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The Bubble Gang


By their number, you get an idea what this intrepid, avant garde breed is up to: something heroic, something noble.  Certainly, it’s about politics, but it should take not take away from their avowed good intention, a better Philippines under the current playmaker.

The source of inspiration is either Gideon and his 300 men who were particularly chosen because they drank water from their cupped hands to save Israel from the Midianites, or the 300 Spartan men led by King Leonidas who fought off the invading Persians.

The group’s ambitious if absurd motive is to make President Duterte more presidential than he already is, or more powerful than he already is under the current economy.   

The path the group wants Duterte to take is, well, revolutionary as it’s objective says so unabashedly: form a revolutionary government. In plain language, a dictatorship where bets will be off: no Congress, no Supreme Court, Duterte as lion king. In other words, the Constitution is more useful in the garbage bin.

Is this group clueless?

It looks that way, from a normative standard. As it is, Congress is nothing less than putty in  Duterte’s hand — the Senate seems made of harder material than its lower counterpart, but it’s eventually  malleable — the Supreme Court doesn’t inspire much confidence either, the military is Duterte’s apple of the eye and the local government leaders are at his beck and call.

So what’s the point of a revgov? Nada.

Something must give beyond the surface.

 Interestingly, one of the clueless souls is our own Arlene Buan, a lawyer, a former board member,  and a once-and-future lawmaker but for the questionable 11 votes he fell short off in a congressional fight for the Angeles City lone district decades ago.

 In the middle of an electoral protest against the late Tarzan Lazatin, Buan was reported to have suddenly made a trip to the United States. And so it went that, he fought and ran away  only to live to fight another day.  But he subsequently lost again in a mayoralty bid against the affable and avid flesh presser Ed Pamintuan.

Buan is a political protege of a sort of the late Gov. Bren Z. Guiao who appointed him to the interim provincial board following the revolutionary government of former President Cory.

Bren is someone who could smell a phony from miles away, so Buan is presumably isn’t by Guiao’s standard alone.  It doesn’t mean the guy, Buan, is perfect.

Guiao used to say that the tragedy of democracy is that one can always make oneself a fool.  And he loved to lecture on the subject at every opportunity.  He was a class act at subtle ridicule or flat-out flattery when the moment required it , and he never missed a beat.

Probably only a handful of politicians–or probably none at all–escape his methaphorical put down ‘mapanako ya naman damulag yan’ (that guy is a carabao thief), or dizzying adulation ‘deng taong anti karen mibabait lamu ever 611 years kalupa na ning akbung ning PInatubo’ (a person like him is born every 611 years  like the Pinatubo eruption.)

Or the ultimate condescencion: ‘maninap ya’ (he’s dreaming).

But even those who don’t know Buan from Adam, have less flattering opinion about the movement he espouses. Sen. Ping Lacson  employed  a carpenter’s tool to describe the revgov movers and shakers.   Wala sa hulog. In Kapampangan, it’s downright degrading: alalu keng patulu. (They’re out of the plumbline).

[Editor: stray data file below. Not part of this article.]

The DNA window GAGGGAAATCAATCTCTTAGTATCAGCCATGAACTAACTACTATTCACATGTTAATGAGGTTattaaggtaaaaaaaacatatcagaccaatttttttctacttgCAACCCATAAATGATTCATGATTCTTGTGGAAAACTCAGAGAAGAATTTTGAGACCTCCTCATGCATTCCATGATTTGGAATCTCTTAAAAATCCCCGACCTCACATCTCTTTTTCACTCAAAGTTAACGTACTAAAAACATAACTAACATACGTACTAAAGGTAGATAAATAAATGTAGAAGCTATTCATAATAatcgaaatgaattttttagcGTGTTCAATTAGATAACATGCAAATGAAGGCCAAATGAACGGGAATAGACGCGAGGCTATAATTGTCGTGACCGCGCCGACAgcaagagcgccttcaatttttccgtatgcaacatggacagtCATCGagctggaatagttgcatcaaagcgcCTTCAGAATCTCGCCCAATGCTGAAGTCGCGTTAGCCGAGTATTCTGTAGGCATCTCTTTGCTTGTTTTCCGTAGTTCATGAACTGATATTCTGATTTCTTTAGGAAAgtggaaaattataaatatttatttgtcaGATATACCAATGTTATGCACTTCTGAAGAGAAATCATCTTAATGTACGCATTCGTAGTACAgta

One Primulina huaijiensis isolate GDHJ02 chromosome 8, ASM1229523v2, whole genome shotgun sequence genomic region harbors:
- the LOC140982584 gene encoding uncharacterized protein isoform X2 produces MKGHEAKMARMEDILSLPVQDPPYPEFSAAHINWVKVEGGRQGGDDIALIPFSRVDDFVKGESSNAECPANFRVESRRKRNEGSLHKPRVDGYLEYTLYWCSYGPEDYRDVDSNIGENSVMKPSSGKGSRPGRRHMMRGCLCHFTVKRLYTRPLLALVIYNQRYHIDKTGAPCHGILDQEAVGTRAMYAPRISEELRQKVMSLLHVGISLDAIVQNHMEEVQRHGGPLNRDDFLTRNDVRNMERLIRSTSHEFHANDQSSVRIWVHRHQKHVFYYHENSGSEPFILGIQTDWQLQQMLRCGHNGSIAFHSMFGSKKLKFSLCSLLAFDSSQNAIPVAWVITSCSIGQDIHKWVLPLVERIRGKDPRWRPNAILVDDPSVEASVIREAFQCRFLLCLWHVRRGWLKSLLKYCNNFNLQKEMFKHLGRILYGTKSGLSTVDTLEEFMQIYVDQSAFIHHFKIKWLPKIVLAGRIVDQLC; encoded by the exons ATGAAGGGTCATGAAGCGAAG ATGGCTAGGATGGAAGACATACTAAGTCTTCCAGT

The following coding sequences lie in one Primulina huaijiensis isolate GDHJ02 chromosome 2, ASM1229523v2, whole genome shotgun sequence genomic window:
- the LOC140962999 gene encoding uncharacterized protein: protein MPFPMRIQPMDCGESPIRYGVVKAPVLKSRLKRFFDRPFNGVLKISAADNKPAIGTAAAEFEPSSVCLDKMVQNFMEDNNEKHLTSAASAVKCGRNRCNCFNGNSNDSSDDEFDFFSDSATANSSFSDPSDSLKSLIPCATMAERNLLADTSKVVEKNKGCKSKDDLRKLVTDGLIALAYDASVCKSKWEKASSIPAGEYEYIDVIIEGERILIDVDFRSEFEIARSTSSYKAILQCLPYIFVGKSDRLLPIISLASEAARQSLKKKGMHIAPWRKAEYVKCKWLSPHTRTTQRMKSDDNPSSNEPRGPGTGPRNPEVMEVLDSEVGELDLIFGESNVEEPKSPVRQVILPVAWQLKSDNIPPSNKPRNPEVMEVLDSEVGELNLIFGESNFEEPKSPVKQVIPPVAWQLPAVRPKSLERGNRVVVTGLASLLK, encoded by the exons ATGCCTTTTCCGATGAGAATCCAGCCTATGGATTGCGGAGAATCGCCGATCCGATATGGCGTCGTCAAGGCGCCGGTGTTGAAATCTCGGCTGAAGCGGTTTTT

Even their supposed principal beneficiary, Duterte himself, has disowned the group or the plan. Cease and desist, Sotto of the Senate, interpreted.

After years of silence, Buan has  sadly emerged from obscurity to irrelevance, from barren  idleness to brazen idolatry.   For how do you explain their attempt to make the self-anointed  San Rodrigo more   god-like?

When memories outweigh our dreams, Bill Clinton says, we have grown old.

Buan  must be feeling young still,  dreaming yet his time will come, years after his unsuccessful run in Angeles politics. A revgov can conceivably  help make that happen just like during the time of Cory when every sitting local leader with a Marcos smell  was replaceable without the benefit of an election.  Who knows lighting will strike twice and make room for him, voila. He could snatch an elective  post from either of the Lazatin brothers that rule over the city, Pogi or Jon-Jon.

A friendly caveat: the Lazatins have a time-tested template with which they run roughshod over local politicians. In politics, Angeles is half-myth and half-money.  When the old man invented the slogan ‘ditak a salita, dakal a gawa’, he understood the myth. Perception is reality.  The other half, money is speech in politics or it is politics itself.

Until and unless he has the same template, Buan may have to forget his political dreams and jump out of the revgov ship that is likely to flounder before it will hit shore. Everybody is shooting it from all vantage points.

Ask Edpam, who has fought the Goliath in his turf and lost.  Or if he wants to read Duterte’s mind, ask Manolo Feliciano, a lawyer and schoolmate of Duterte at San Beda, the most flamboyant rich boy in the  Benedictine campus where Mustangs were fewer than monks there in his time, and he drove one.

Or have a heart- to -heart  coffee talk  with Yeng Guiao, whose late father once conceded  the old man Lazatin was the smartest, shrewdest politician he had ever known.  There such a thing as DNA, even in politics, which is passed on to the next generation.

Yeng has run into that DNA, and he’s lived to tell the story.


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